5-3-1 Go! How Fair Warning Prevents Battles

Posted by in No-Cry Discipline

When children are immersed in play they usually put their entire soul into the activity. It is this intensity that allows them to absorb so much about the world in the early years of their life. They are always learning, always taking in something new. Because of this intensity it can be very hard for a child to switch from one activity to another without first making a mental adjustment.

Lilly

Lilly

Kids Get Very Focused on Their Play

When a child is in the middle of playtime at the park, or doing a wonderful new puzzle, and a parent calls him, it’s an unusual child who can immediately hop off the swing and run to the car, or immediately drop the puzzle piece and run to the parent. (Actually, it’s a rare adult who can change course that quickly…)

Advance Alerts Permit an Adjustment

You can help your children change activities by giving them time to process the change mentally before they follow through physically. Prior to expecting action from your child, call out a five minute alert, then a three minute alert and finally a one minute alert.

Matthew and Alyssa

Matthew and Alyssa

5-3-1 Watch How This Happens

Paige and Hunter are happily playing at the park while Mom is reading on a bench nearby. She gets up, comes to them and at eye-level announces, “We’re going to leave the park in five minutes.” (She holds up five fingers.) She returns to her bench to read. A few minutes later, she calls out, “Paige! Hunter! We’re leaving in three minutes!” (Holds up three fingers.) A few minutes later: “One minute. (One finger is raised.) A minute later, “Do you want to have one more slide or one more swing?” After the final slide, Mom announces that it’s time to go home. If the kids don’t respond immediately she can then use one of her other tools, such as offering a choice, “Do you want to run to the car, or hop like bunnies?”

This is positive parenting!

This type of counting is different than the typical countdown to disaster, “1…2…3. Okay, now you’re in trouble! Time out!” This 5-3-1 method is a respectful way of letting your children know in advance of what’s upcoming and allowing them to finish up what they’re into so that they can make the change.

5-3-1 can be used daily as a way to help your child cooperate with you on many tasks, such as getting dressed, finishing lunch, putting away toys, getting into the bathtub, getting out of the bathtub, and getting ready for bed.

    Mother-speak:
    “I’ve been using 5-3-1-Go with Anna and it works like a charm. The biggest challenge was training my adult friends that when I started the countdown, it meant them too! Sometimes I’d get to “Go” and my friend would want to continue to chat. Now my friends know that when I start the countdown, I mean it for us as well as the children.” ~ Tracy, mom to Anna, age 4 and Zack, age 2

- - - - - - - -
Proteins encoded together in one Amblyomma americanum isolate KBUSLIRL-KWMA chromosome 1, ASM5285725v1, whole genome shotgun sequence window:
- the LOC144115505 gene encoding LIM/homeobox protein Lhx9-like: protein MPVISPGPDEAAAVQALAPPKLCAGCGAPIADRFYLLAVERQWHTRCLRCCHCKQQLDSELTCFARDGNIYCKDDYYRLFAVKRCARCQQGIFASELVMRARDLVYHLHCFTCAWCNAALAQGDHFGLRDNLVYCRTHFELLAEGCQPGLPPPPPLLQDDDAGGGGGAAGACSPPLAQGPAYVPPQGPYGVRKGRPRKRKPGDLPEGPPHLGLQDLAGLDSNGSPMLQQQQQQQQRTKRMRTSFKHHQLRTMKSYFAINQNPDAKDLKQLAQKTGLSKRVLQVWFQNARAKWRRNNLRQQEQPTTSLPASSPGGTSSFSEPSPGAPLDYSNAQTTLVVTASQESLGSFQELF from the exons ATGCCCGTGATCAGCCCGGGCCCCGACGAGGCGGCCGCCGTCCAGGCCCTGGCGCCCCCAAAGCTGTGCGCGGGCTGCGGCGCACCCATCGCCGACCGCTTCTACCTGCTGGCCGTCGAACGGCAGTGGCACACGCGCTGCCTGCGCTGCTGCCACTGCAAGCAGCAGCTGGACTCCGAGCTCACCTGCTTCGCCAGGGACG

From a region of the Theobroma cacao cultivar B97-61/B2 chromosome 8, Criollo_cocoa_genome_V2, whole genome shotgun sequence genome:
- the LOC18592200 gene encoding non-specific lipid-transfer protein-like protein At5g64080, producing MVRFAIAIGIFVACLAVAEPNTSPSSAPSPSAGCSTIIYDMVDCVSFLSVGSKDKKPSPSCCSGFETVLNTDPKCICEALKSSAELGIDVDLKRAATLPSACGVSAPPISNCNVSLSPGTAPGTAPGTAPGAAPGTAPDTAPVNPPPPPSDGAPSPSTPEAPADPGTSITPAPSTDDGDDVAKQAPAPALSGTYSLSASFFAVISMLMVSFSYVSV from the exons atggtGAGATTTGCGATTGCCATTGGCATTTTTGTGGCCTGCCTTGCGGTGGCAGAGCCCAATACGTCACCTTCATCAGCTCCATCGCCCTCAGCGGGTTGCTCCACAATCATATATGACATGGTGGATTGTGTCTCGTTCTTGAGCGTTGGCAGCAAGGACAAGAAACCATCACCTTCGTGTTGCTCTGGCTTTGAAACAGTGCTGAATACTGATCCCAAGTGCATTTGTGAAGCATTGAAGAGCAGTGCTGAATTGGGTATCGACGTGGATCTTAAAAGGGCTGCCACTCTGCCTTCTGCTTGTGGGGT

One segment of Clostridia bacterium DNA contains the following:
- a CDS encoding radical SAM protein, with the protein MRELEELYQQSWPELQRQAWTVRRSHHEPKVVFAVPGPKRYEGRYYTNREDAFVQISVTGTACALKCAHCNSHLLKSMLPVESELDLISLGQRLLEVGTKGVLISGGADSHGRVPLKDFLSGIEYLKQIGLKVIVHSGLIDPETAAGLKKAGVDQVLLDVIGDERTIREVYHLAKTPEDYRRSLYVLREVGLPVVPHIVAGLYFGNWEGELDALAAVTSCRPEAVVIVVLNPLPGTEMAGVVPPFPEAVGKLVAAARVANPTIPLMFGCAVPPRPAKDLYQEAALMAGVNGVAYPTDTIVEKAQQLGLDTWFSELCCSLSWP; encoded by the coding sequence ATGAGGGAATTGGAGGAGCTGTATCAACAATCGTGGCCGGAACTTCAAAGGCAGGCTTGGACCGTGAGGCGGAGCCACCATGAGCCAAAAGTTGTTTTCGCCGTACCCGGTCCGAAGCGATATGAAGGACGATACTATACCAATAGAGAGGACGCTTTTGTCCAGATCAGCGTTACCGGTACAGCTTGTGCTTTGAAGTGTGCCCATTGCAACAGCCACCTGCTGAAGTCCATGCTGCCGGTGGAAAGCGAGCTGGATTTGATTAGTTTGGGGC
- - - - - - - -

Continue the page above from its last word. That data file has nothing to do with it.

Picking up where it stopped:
Tristan, 2

Tristan, 2

Tips from The No-Cry Discipline Solution

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If you haven’t used this yet, do you plan to try 5-3-1?

5 Comments

  1. My daughter always hated to leave the fun. If I gave her a warning, she would run and hide! Sometimes she would help other kids hide when their mothers gave a warning.

    • This is a clear demonstration of why our unique children require crafty parents! Not every skill works with every child – so you must expand your toolbox and learn lots of different parenting skills! Good luck with your little spitfire!

  2. I use 2 mins, 1 min, 30 seconds, 20 seconds, 10 seconds and that works. My son knows what each one means and usually by the time I reach 20 seconds he’s ready to change activity. I use it for trips to the toy shop, bath time, playing at home etc…

  3. I usually give a two minute warning and we set the alarm on my phone. Then when the alarm goes off, DD gets one more thing and then it is time to go. When it s time to go she has the option of racing, going there on her own, or me carrying her. We also make sure to wave and say good-bye to everything she was engaged with. It works really well most of the time, as long as I’m patient enough to go through all the steps. If I haven’t left us enough time for her to say good-bye to everything several times and to walk to the car under her own power, then I get stressed and in turn she has a harder time leaving.

    • Brilliant! You have no idea how many problems you will miss because of these routines. Those times when she doesn’t cooperate and you get stressed, well. . . that’s called parenthood! Overall you’re doing great – nothing works 100% of the time with children! Keep it up – Great job Mommy!

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